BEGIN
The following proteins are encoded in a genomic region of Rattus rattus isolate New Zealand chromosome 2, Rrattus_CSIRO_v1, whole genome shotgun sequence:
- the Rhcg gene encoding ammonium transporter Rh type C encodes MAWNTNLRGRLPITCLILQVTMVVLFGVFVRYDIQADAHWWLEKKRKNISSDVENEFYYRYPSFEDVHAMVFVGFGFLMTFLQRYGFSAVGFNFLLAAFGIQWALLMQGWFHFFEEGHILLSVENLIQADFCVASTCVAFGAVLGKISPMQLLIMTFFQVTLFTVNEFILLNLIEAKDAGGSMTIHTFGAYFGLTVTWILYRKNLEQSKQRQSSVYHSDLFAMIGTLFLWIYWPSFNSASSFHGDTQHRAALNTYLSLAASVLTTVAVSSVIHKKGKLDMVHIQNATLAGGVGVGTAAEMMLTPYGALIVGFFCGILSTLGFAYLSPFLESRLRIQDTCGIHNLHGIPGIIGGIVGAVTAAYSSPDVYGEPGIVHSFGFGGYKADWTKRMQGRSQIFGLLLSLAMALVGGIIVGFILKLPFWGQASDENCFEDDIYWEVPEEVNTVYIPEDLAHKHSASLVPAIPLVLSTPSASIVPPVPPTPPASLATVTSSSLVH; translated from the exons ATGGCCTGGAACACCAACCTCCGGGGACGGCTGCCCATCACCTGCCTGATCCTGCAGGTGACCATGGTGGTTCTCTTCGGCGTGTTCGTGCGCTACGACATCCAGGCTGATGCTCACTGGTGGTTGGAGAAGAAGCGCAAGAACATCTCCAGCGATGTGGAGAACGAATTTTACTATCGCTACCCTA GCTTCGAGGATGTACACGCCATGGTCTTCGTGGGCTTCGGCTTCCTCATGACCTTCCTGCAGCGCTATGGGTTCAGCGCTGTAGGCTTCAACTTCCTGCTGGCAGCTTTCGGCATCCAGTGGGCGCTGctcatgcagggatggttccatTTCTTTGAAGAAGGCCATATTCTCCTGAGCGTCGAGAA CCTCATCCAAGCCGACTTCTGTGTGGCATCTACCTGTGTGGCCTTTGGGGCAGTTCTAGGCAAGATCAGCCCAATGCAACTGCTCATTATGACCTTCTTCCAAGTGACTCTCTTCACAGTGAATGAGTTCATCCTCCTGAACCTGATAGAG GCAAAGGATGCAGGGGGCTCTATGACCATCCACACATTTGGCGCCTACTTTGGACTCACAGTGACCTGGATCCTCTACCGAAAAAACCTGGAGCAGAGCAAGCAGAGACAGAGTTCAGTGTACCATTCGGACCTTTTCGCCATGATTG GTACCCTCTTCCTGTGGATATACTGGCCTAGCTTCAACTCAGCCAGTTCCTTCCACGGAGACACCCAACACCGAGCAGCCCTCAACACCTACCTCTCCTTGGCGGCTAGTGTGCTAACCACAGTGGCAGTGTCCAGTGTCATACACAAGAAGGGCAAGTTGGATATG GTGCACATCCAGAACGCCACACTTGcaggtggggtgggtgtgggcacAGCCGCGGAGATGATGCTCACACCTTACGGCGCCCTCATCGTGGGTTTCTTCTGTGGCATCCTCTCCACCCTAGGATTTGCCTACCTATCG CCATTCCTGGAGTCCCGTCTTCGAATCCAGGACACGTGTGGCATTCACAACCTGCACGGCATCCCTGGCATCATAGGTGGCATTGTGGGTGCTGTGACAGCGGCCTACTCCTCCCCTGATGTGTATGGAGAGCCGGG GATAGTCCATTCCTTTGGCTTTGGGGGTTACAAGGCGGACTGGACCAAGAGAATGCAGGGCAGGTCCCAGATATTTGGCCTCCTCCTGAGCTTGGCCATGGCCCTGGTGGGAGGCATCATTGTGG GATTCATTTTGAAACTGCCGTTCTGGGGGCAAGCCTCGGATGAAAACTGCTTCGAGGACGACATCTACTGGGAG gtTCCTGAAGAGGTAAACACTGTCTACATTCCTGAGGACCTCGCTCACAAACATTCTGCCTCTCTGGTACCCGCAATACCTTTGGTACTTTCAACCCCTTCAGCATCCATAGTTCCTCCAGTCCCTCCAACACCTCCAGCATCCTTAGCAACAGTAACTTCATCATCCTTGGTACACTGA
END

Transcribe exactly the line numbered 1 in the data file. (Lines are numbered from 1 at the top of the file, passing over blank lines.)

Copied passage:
The following proteins are encoded in a genomic region of Rattus rattus isolate New Zealand chromosome 2, Rrattus_CSIRO_v1, whole genome shotgun sequence: